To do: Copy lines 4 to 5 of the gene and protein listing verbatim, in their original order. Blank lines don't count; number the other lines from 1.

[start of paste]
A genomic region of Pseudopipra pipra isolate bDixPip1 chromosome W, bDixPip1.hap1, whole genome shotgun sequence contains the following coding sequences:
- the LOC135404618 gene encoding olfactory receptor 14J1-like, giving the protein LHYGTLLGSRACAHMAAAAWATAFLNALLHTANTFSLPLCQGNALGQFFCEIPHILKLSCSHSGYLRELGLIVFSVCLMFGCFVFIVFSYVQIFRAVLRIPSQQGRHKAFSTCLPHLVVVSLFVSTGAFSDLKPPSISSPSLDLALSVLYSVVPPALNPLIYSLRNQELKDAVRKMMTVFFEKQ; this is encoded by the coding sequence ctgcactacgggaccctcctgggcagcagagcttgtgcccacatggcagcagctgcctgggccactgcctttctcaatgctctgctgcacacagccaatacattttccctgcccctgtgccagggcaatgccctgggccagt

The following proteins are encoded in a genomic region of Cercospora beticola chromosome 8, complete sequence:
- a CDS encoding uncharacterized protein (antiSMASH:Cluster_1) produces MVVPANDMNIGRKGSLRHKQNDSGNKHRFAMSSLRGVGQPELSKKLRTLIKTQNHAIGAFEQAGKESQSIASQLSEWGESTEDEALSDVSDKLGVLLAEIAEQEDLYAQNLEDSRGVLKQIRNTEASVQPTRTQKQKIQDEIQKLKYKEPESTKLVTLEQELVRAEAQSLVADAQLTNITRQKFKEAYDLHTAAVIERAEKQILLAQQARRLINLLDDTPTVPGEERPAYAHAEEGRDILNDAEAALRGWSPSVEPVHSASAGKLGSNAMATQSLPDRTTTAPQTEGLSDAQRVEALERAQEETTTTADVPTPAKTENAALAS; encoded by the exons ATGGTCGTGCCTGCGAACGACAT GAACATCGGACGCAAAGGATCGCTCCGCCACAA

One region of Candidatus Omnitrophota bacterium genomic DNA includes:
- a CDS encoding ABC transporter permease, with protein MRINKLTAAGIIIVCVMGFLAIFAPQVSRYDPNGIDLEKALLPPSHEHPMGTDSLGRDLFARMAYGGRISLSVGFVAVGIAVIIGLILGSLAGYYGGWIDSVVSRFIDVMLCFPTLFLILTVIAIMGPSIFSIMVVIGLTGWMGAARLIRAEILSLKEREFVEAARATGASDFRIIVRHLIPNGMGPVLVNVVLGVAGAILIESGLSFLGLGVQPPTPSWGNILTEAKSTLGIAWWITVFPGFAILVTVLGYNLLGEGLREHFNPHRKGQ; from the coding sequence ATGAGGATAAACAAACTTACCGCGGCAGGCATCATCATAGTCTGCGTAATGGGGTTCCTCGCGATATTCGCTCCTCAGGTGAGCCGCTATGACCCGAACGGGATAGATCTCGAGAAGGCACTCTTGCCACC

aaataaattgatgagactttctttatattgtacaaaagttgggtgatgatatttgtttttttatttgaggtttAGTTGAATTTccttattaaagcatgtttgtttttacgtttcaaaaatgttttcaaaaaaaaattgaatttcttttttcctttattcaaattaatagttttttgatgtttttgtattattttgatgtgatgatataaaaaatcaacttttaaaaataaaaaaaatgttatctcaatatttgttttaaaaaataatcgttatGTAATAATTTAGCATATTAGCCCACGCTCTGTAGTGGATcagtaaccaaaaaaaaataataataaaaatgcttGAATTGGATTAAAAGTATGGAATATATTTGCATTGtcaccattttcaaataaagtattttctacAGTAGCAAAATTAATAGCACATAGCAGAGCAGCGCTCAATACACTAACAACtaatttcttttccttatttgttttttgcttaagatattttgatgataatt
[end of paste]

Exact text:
- a CDS encoding uncharacterized protein (antiSMASH:Cluster_1) produces MVVPANDMNIGRKGSLRHKQNDSGNKHRFAMSSLRGVGQPELSKKLRTLIKTQNHAIGAFEQAGKESQSIASQLSEWGESTEDEALSDVSDKLGVLLAEIAEQEDLYAQNLEDSRGVLKQIRNTEASVQPTRTQKQKIQDEIQKLKYKEPESTKLVTLEQELVRAEAQSLVADAQLTNITRQKFKEAYDLHTAAVIERAEKQILLAQQARRLINLLDDTPTVPGEERPAYAHAEEGRDILNDAEAALRGWSPSVEPVHSASAGKLGSNAMATQSLPDRTTTAPQTEGLSDAQRVEALERAQEETTTTADVPTPAKTENAALAS; encoded by the exons ATGGTCGTGCCTGCGAACGACAT GAACATCGGACGCAAAGGATCGCTCCGCCACAA

One region of Candidatus Omnitrophota bacterium genomic DNA includes: